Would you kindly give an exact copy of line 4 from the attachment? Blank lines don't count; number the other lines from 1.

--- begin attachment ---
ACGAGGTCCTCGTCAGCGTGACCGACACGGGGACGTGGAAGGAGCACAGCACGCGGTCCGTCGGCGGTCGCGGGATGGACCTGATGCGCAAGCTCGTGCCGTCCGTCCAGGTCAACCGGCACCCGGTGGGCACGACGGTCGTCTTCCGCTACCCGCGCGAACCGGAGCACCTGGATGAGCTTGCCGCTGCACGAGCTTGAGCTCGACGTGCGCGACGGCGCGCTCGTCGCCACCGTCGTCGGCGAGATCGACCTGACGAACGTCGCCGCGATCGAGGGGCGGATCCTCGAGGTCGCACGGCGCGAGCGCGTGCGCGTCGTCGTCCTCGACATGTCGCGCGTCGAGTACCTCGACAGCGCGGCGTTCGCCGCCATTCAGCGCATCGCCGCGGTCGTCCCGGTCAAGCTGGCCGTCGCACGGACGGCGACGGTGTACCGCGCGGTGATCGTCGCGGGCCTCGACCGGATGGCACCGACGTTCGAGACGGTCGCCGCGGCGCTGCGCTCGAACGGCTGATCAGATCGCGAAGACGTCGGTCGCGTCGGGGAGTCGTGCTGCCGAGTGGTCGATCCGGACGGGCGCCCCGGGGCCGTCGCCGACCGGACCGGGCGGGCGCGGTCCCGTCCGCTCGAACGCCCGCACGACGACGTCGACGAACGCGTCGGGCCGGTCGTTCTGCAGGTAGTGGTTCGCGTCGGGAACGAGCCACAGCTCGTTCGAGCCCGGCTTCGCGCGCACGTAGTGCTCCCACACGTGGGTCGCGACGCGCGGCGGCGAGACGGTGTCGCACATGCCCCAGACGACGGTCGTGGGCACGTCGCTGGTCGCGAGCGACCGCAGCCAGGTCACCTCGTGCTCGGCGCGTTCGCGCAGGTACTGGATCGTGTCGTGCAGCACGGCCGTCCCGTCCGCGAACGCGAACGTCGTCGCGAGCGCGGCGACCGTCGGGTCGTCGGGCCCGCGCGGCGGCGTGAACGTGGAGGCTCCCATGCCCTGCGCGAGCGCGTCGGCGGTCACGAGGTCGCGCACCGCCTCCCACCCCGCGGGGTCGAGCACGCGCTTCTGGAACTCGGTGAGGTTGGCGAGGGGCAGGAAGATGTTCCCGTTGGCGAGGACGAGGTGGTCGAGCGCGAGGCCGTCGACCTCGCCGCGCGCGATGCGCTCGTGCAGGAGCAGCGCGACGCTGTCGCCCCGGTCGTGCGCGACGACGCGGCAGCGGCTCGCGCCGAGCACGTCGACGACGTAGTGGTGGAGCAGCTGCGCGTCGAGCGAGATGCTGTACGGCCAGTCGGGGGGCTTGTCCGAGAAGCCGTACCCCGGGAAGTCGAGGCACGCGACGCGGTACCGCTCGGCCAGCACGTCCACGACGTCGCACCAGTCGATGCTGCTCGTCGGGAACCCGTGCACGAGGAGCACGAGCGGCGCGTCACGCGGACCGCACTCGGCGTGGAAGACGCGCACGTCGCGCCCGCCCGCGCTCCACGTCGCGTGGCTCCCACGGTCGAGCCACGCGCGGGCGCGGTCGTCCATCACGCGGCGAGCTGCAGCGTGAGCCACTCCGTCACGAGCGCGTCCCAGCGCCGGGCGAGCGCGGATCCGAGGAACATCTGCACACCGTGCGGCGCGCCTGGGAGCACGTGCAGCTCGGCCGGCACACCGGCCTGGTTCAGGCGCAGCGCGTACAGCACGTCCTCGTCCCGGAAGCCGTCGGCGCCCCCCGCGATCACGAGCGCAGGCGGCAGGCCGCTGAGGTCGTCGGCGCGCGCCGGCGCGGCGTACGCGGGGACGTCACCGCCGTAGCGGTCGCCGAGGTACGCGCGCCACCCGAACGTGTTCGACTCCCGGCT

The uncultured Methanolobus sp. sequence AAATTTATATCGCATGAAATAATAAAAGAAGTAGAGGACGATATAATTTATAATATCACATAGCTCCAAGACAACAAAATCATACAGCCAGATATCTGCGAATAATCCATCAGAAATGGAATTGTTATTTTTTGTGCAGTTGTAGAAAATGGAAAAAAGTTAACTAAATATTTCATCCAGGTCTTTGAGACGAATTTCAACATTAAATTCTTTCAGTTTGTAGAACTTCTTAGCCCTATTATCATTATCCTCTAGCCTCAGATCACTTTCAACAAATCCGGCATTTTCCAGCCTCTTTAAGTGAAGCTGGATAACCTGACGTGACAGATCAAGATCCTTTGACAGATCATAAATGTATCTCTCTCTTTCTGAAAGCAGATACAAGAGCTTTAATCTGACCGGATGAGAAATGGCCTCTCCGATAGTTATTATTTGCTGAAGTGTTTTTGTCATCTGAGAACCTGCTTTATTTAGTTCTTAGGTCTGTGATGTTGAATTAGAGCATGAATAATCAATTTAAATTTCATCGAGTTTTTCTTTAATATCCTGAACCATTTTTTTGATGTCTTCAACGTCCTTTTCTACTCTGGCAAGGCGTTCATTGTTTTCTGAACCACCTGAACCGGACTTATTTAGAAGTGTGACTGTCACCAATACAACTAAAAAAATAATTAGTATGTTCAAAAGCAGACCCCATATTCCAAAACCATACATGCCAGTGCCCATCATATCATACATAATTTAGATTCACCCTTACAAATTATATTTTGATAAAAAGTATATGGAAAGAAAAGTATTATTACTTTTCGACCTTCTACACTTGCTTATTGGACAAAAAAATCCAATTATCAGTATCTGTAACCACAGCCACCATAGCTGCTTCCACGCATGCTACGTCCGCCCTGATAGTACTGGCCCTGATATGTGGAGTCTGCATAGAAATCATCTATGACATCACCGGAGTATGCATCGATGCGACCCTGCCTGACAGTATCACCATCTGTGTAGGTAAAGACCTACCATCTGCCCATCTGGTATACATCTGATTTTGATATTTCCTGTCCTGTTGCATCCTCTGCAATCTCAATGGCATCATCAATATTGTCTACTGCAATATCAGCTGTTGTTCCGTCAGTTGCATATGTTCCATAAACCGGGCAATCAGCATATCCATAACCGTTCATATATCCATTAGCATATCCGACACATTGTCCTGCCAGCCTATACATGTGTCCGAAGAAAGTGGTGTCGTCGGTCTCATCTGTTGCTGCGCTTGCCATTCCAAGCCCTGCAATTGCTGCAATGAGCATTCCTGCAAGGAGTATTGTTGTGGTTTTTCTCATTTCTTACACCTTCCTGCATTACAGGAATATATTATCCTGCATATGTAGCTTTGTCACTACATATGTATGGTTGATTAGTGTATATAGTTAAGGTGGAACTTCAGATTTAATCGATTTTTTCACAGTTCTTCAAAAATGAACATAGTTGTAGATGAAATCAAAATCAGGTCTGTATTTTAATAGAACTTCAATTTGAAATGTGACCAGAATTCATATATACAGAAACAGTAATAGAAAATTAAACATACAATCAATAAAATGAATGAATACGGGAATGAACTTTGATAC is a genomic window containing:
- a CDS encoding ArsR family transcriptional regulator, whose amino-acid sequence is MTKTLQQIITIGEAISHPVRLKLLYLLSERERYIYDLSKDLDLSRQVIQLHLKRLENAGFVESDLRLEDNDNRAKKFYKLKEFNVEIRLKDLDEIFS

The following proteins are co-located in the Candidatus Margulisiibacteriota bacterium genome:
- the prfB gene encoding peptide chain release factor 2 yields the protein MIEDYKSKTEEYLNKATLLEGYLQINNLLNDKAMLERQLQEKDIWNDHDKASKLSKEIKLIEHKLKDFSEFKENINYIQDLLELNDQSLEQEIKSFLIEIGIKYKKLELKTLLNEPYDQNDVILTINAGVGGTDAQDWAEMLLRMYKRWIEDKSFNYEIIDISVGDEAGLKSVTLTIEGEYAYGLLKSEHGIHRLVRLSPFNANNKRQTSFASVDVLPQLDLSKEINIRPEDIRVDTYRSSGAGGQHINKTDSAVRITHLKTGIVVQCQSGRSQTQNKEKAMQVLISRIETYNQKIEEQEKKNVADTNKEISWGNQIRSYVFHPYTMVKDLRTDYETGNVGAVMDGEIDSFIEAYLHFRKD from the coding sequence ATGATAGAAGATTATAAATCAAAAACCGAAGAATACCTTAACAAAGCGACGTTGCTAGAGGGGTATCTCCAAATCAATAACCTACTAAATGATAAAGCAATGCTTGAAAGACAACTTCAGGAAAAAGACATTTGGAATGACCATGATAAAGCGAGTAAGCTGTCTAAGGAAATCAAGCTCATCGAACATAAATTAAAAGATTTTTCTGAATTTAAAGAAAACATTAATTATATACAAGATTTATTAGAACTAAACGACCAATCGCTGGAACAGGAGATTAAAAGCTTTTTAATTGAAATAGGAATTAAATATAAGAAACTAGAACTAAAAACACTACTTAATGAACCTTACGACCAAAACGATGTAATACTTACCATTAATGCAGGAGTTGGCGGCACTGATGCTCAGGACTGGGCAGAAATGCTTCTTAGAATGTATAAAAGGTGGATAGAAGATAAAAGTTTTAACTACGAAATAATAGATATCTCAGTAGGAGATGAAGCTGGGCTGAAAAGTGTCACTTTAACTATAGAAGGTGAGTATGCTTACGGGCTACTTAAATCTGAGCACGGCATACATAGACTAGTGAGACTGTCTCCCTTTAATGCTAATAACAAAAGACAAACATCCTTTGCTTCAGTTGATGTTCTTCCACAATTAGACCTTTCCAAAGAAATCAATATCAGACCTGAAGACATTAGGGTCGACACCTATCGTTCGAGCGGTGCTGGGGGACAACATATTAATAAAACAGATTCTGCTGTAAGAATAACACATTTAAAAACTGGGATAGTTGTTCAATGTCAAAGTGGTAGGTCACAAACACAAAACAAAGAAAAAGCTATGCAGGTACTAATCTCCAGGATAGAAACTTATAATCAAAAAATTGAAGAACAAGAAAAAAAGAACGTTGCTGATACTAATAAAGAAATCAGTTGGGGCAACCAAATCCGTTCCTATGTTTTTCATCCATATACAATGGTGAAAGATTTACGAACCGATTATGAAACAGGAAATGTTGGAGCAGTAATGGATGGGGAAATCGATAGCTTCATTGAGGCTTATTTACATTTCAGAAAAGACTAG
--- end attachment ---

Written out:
The following proteins are co-located in the Candidatus Margulisiibacteriota bacterium genome: